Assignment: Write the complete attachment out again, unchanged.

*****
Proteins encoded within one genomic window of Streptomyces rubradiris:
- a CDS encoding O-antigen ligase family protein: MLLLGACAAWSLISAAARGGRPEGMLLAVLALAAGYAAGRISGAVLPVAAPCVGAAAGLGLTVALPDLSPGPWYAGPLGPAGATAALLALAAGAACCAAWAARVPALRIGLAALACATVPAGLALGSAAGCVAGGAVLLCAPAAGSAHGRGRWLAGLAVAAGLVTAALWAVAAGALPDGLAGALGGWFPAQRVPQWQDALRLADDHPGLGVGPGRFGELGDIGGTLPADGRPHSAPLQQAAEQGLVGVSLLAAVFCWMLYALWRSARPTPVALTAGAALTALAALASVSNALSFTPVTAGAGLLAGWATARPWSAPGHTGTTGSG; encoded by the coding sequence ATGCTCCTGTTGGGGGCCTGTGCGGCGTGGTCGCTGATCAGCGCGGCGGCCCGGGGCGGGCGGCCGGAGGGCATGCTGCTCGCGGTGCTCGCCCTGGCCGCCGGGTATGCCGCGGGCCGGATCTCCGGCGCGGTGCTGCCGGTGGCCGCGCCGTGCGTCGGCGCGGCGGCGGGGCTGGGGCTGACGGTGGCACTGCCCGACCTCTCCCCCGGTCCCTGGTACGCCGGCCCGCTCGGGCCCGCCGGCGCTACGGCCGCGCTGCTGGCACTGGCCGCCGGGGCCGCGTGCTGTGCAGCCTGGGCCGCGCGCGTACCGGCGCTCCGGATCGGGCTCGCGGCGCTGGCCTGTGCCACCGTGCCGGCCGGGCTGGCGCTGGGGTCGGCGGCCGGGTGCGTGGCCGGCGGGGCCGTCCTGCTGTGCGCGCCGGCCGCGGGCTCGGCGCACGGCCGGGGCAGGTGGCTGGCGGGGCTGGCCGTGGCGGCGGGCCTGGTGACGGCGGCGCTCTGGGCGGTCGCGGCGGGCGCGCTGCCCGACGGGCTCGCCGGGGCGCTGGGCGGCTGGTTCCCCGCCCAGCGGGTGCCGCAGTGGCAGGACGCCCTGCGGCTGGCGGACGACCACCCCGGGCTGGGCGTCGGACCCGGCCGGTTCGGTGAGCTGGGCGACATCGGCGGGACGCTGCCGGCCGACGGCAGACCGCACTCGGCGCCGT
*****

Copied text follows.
Proteins encoded within one genomic window of Streptomyces rubradiris:
- a CDS encoding O-antigen ligase family protein: MLLLGACAAWSLISAAARGGRPEGMLLAVLALAAGYAAGRISGAVLPVAAPCVGAAAGLGLTVALPDLSPGPWYAGPLGPAGATAALLALAAGAACCAAWAARVPALRIGLAALACATVPAGLALGSAAGCVAGGAVLLCAPAAGSAHGRGRWLAGLAVAAGLVTAALWAVAAGALPDGLAGALGGWFPAQRVPQWQDALRLADDHPGLGVGPGRFGELGDIGGTLPADGRPHSAPLQQAAEQGLVGVSLLAAVFCWMLYALWRSARPTPVALTAGAALTALAALASVSNALSFTPVTAGAGLLAGWATARPWSAPGHTGTTGSG; encoded by the coding sequence ATGCTCCTGTTGGGGGCCTGTGCGGCGTGGTCGCTGATCAGCGCGGCGGCCCGGGGCGGGCGGCCGGAGGGCATGCTGCTCGCGGTGCTCGCCCTGGCCGCCGGGTATGCCGCGGGCCGGATCTCCGGCGCGGTGCTGCCGGTGGCCGCGCCGTGCGTCGGCGCGGCGGCGGGGCTGGGGCTGACGGTGGCACTGCCCGACCTCTCCCCCGGTCCCTGGTACGCCGGCCCGCTCGGGCCCGCCGGCGCTACGGCCGCGCTGCTGGCACTGGCCGCCGGGGCCGCGTGCTGTGCAGCCTGGGCCGCGCGCGTACCGGCGCTCCGGATCGGGCTCGCGGCGCTGGCCTGTGCCACCGTGCCGGCCGGGCTGGCGCTGGGGTCGGCGGCCGGGTGCGTGGCCGGCGGGGCCGTCCTGCTGTGCGCGCCGGCCGCGGGCTCGGCGCACGGCCGGGGCAGGTGGCTGGCGGGGCTGGCCGTGGCGGCGGGCCTGGTGACGGCGGCGCTCTGGGCGGTCGCGGCGGGCGCGCTGCCCGACGGGCTCGCCGGGGCGCTGGGCGGCTGGTTCCCCGCCCAGCGGGTGCCGCAGTGGCAGGACGCCCTGCGGCTGGCGGACGACCACCCCGGGCTGGGCGTCGGACCCGGCCGGTTCGGTGAGCTGGGCGACATCGGCGGGACGCTGCCGGCCGACGGCAGACCGCACTCGGCGCCGT